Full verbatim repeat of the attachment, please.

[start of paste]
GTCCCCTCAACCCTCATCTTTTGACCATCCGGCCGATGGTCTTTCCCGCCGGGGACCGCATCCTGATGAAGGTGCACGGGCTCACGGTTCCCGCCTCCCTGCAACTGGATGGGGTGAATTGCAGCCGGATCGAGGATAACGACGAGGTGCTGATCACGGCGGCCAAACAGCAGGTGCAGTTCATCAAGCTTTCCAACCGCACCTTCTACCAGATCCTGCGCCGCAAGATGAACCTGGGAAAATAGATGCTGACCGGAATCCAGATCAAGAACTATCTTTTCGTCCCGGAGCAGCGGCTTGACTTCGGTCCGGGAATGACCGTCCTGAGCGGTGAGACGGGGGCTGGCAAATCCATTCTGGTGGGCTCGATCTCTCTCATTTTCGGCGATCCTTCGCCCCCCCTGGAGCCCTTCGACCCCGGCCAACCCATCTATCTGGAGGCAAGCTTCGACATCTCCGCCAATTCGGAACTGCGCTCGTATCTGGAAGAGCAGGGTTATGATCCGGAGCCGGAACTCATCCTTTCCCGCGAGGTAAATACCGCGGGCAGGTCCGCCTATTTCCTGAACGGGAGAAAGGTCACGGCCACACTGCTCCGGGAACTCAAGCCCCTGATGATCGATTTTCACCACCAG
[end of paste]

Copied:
GTCCCCTCAACCCTCATCTTTTGACCATCCGGCCGATGGTCTTTCCCGCCGGGGACCGCATCCTGATGAAGGTGCACGGGCTCACGGTTCCCGCCTCCCTGCAACTGGATGGGGTGAATTGCAGCCGGATCGAGGATAACGACGAGGTGCTGATCACGGCGGCCAAACAGCAGGTGCAGTTCATCAAGCTTTCCAACCGCACCTTCTACCAGATCCTGCGCCGCAAGATGAACCTGGGAAAATAGATGCTGACCGGAATCCAGATCAAGAACTATCTTTTCGTCCCGGAGCAGCGGCTTGACTTCGGTCCGGGAATGACCGTCCTGAGCGGTGAGACGGGGGCTGGCAAATCCATTCTGGTGGGCTCGATCTCTCTCATTTTCGGCGATCCTTCGCCCCCCCTGGAGCCCTTCGACCCCGGCCAACCCATCTATCTGGAGGCAAGCTTCGACATCTCCGCCAATTCGGAACTGCGCTCGTATCTGGAAGAGCAGGGTTATGATCCGGAGCCGGAACTCATCCTTTCCCGCGAGGTAAATACCGCGGGCAGGTCCGCCTATTTCCTGAACGGGAGAAAGGTCACGGCCACACTGCTCCGGGAACTCAAGCCCCTGATGATCGATTTTCACCACCAG